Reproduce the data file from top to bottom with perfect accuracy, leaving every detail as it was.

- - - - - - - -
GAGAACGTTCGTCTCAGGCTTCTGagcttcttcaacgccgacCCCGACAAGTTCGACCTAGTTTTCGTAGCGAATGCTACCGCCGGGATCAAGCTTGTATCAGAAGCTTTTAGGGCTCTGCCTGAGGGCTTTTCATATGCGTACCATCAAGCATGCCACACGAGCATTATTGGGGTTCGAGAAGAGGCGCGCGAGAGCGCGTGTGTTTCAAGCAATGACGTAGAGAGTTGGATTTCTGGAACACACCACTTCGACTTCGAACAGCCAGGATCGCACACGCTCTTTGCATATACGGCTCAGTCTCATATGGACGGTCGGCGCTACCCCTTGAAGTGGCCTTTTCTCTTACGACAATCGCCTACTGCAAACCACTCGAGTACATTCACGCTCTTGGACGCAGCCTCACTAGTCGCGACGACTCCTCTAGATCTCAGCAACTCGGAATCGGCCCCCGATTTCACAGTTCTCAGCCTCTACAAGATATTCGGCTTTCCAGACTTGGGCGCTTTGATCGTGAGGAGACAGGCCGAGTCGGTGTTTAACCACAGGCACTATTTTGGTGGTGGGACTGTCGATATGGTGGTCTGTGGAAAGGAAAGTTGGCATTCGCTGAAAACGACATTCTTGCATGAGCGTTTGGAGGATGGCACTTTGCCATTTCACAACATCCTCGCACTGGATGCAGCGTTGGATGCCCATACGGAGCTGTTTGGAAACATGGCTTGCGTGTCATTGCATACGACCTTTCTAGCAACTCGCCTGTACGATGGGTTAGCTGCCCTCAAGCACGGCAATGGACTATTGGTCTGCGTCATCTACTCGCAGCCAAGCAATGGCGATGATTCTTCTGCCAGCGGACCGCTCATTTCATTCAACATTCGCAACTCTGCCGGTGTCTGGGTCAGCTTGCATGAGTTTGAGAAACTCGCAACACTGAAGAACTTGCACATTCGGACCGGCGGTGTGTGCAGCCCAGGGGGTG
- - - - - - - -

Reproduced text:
GAGAACGTTCGTCTCAGGCTTCTGagcttcttcaacgccgacCCCGACAAGTTCGACCTAGTTTTCGTAGCGAATGCTACCGCCGGGATCAAGCTTGTATCAGAAGCTTTTAGGGCTCTGCCTGAGGGCTTTTCATATGCGTACCATCAAGCATGCCACACGAGCATTATTGGGGTTCGAGAAGAGGCGCGCGAGAGCGCGTGTGTTTCAAGCAATGACGTAGAGAGTTGGATTTCTGGAACACACCACTTCGACTTCGAACAGCCAGGATCGCACACGCTCTTTGCATATACGGCTCAGTCTCATATGGACGGTCGGCGCTACCCCTTGAAGTGGCCTTTTCTCTTACGACAATCGCCTACTGCAAACCACTCGAGTACATTCACGCTCTTGGACGCAGCCTCACTAGTCGCGACGACTCCTCTAGATCTCAGCAACTCGGAATCGGCCCCCGATTTCACAGTTCTCAGCCTCTACAAGATATTCGGCTTTCCAGACTTGGGCGCTTTGATCGTGAGGAGACAGGCCGAGTCGGTGTTTAACCACAGGCACTATTTTGGTGGTGGGACTGTCGATATGGTGGTCTGTGGAAAGGAAAGTTGGCATTCGCTGAAAACGACATTCTTGCATGAGCGTTTGGAGGATGGCACTTTGCCATTTCACAACATCCTCGCACTGGATGCAGCGTTGGATGCCCATACGGAGCTGTTTGGAAACATGGCTTGCGTGTCATTGCATACGACCTTTCTAGCAACTCGCCTGTACGATGGGTTAGCTGCCCTCAAGCACGGCAATGGACTATTGGTCTGCGTCATCTACTCGCAGCCAAGCAATGGCGATGATTCTTCTGCCAGCGGACCGCTCATTTCATTCAACATTCGCAACTCTGCCGGTGTCTGGGTCAGCTTGCATGAGTTTGAGAAACTCGCAACACTGAAGAACTTGCACATTCGGACCGGCGGTGTGTGCAGCCCAGGGGGTG